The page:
Hundreds of thousands of people have taken part in protests across Brazil calling for the impeachment of President Dilma Rousseff.
Support for Ms Rousseff has fallen to single-digit figures in recent polls.
Many voters have accused her of failing to stamp out corruption and blame her for the economy's worst slump in 25 years.
Marchers took over Copacabana beach in Rio and also demonstrated outside congress in the capital Brasilia.
Many wore the yellow shirts of the Brazilian football team, and sang the national anthem, carrying banners saying "Dilma Out".
About 350,000 people took part in protests in Sao Paulo, police say.
Another 25,000 people took part in a demonstration in the capital, Brasilia.
The national day of action is the third major protest against Ms Rousseff and her left-wing Workers' Party this year. Hundreds of thousands took part in demonstrations in March and April.
"We want things to change and if the people don't go in the street that's impossible," said retired engineer Elino Alves de Moraes, who joined the march in Brasilia.
Ms Rousseff is less than a year into her second term as president.
There have also been demonstrations in recent months showing support for the embattled leader, with many claiming calls for her impeachment amount to a coup attempt.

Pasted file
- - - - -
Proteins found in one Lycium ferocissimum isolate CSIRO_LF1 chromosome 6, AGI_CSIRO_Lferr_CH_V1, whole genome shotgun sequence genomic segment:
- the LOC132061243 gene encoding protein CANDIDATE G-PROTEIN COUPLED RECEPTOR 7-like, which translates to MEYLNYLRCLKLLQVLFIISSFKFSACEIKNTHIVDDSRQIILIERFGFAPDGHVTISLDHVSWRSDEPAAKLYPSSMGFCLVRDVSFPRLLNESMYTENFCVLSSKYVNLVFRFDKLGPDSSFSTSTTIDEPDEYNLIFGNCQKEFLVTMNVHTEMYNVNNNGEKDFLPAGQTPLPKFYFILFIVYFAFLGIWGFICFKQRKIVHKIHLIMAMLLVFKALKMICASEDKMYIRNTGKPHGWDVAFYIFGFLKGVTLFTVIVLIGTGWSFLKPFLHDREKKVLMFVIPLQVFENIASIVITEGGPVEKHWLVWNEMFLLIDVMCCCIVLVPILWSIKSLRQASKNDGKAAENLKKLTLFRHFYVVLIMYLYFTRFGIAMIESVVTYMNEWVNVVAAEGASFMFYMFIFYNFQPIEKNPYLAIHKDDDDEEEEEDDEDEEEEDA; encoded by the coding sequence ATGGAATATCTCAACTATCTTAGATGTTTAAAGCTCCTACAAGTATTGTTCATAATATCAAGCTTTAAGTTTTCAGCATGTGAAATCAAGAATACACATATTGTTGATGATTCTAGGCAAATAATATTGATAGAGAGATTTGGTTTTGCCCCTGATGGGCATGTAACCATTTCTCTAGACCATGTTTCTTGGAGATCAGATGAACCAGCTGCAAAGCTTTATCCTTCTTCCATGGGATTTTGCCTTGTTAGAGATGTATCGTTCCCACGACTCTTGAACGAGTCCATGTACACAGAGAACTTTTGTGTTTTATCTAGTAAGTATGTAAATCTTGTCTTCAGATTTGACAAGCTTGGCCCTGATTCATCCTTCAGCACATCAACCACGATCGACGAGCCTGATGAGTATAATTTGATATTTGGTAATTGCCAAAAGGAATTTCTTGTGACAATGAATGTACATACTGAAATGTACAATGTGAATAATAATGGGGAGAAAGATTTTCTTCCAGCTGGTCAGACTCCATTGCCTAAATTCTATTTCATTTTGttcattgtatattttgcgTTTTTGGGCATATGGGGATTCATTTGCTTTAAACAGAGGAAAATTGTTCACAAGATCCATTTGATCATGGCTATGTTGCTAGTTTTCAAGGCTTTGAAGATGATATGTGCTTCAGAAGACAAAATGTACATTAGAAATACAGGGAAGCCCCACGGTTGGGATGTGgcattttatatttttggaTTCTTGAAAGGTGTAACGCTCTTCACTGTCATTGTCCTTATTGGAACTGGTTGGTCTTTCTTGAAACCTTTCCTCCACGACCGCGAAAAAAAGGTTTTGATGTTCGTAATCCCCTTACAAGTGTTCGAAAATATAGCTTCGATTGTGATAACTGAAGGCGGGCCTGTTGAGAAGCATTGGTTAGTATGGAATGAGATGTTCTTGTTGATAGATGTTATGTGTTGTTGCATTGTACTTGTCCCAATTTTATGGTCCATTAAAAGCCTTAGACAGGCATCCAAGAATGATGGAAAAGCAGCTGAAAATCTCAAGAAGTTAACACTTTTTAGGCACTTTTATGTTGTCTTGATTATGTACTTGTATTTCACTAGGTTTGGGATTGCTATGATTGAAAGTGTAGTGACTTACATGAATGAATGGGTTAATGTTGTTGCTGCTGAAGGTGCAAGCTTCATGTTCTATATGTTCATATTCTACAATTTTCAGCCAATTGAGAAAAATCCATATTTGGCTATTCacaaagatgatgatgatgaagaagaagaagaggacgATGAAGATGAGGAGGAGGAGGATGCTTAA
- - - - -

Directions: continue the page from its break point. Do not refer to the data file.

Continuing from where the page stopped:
Analysis: Wyre Davies, BBC News, Sao Paulo
People took to the streets to demand the impeachment of Dilma Rousseff, even though the perceived mood across the country in recent days has been one of reconciliation. There's been an acceptance that to remove a democratically elected president might do more harm than good.
Overwhelmingly white and middle class, the protesters in Sao Paulo were having none of that argument. In generally jovial mood, they condemned the ruling Workers Party for its role in the corruption scandal surrounding Petrobras.
Ms Rousseff may have more to worry about further down the line, if Brazil's economy continues to decline after a decade of growth.
If inflation creeps above 10% and the economy goes into recession, that could alienate not only the privileged protesters of Sao Paulo, but her own working class base.
Anti-government protesters say Ms Rouseff must have known about a corruption scandal in the state oil firm, Petrobras, as alleged bribery took place when she was head of the company.
She was exonerated in an investigation by the attorney general and denies involvement. However, several senior members of her government have been implicated.
Government austerity measures are also hugely unpopular with the electorate, correspondents say, as are rising unemployment and inflation rates.
A survey by the Brazilian company Datafolha showed support for Ms Rousseff's impeachment was strongest in the poorest areas, which backed her in the last election.